The First Officer contacted the tower, reporting the KLM 747 was ready for takeoff. Recordings of the transmissions indicate the Tower Controller responded by providing the KLM with its IFR routing clearance, but did not clear the KLM for takeoff. But as the First Officer was reading back the routing clearance, van Zanten released the brakes and again advanced the throttles—this time to the takeoff-power setting. The KLM was six seconds into its takeoff roll when the First Officer added: “. . we are now at takeoff.” The Tower Controller responded: “Okay . . standby for takeoff . . I will call you.”
The PanAm crew heard the KLM transmission and sent out a desperate transmission—“We are still taxiing down the runway”—but their fate had been sealed. The transmission of the PanAm crew was blocked. While accelerating down the runway, van Zanten saw the PanAm blocking the runway, and he apparently made a desperate attempt to rotate prematurely and climb over the PanAm 747. His last-minute effort to avoid the collision is thought to have saved the 70 people on board the PanAm 747 who survived, but only the nose of the KLM cleared PanAm, and the KLM fuselage and wing cut though the PanAm passenger compartment. All persons on board the KLM were killed. What was the cause? Faulty pilot decision-making.1
After Tenerife, the astounding trend became evident.
- Back in 1970 an Overseas National Airways DC-9 ran out of fuel over the Caribbean and was forced to ditch at night—22 died; the cause was the crew’s miscalculation of fuel consumption.
- In 1972 an Eastern Airlines DC-10 descended inadvertently into the Florida Everglades while distracted by a cockpit light bulb that failed to indicate the landing gear was down, killing 99 people, but leaving 77 survivors (see P. 131).
- In 1978 a United Airlines DC-8 ran out of fuel while making an approach into Portland International Airport. The crew elected to circle south of the airport for almost one hour attempting to deal with a faulty landing gear problem. Only 10 of the 189 occupants were killed, primarily because the cabin crew was already prepared for the planned emergency landing on the runway.
These are all but a few of the more dramatic cases of faulty pilot decision-making.
What about you?
If you have not previously noticed local aircraft accidents reported on TV news or in newspapers, your decision to pursue a pilot licence will certainly change all that. Stories or reports of missing aircraft or aircraft “crashes” have little meaning for the public (although they certainly grab the public attention—at least initially). For you, however, this will change.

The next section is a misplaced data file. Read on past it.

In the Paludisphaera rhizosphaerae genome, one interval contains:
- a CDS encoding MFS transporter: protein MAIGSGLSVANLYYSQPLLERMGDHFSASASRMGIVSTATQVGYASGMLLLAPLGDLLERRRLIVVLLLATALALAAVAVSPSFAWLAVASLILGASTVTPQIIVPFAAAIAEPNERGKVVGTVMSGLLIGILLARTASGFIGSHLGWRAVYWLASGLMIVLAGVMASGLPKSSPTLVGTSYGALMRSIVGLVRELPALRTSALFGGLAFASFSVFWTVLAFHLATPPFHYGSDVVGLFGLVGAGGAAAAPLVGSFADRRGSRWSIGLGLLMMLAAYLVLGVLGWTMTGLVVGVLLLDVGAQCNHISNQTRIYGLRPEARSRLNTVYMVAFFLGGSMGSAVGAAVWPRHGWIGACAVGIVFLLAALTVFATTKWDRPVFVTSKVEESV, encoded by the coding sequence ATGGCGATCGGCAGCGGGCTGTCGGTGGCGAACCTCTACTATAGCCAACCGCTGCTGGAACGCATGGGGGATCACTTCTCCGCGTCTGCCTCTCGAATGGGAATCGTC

As you hang out at airports, and develop your friendships with other pilots, you will eventually observe that pilots spend a lot of time doing “armchair” analysis of aircraft accidents and incidents; at the root of this is their desire to know about an unfortunate event so as to educate themselves. They seek to ensure by casual, informal analysis that they do not suffer the same fate. They use these occasions “gossip” and “hearsay” to reaffirm among themselves their safety practices, and to learn about what Donn Richardson2 calls the “gotchas” (hazards) of flying.
It is said by old pilots that, if you hang around aeroplanes long enough, you will see one bent. Anyone who has seen a bent aeroplane knows how oddly “unrecognizable” they look, how they appear as tattered sheet metal, with little semblance of order and structure. So if the old pilots are true, what can we do to stay out of trouble? The solution is simple—learn from the mistakes of others, and never let it happen to you. Is it really possible to ensure it doesn’t happen to you? You bet it is. A safe pilot is a pilot who is in control of every aspect of a flight. He or she is the Pilot-in-command, and the command authority is rooted in the basic rule that the pilot can take whatever action is necessary for reasons of safety. In developing your command authority as student pilot, assert command and control authority. Practise your ability to effectively analyze situations related to flight operations, and develop your sound decision-making skills. Take control aggressively to avoid potentially hazardous situations.
With command authority, there is privilege; but with this privilege there is responsibility. You will learn the safety rules and rituals of flying—always get a weather briefing, always dip your fuel tanks prior to flight, always use a pre-takeoff and pre-landing checklist, set and never violate personal weather minimum, etc.—and these rules are crucial. But the question remains—what happened to van Zanten? And what could have caused all those other professionals to make simple errors in predicting fuel consumption. Were they aware of the dire consequence of their decisions?
1 My comments on the Tenerife are based on the descriptions and analysis made by Macarthur Job in his excellent and highly recommended Air Disaster, Volumes 1 & 2 (1996, Fyshwick: Aerospace Publications Pty Ltd); there were many factors attributed to this infamous event at Tenerife and they are well documented and discussed by Job (see pp. 164-180 of Vol. 1).
2 Donn Richardson is a Flight Instructor, a professional aerobatic pilot, and a former DC-3 pilot; he was also Langley Flying School primary Pilot Examiner from 1994 to 2007.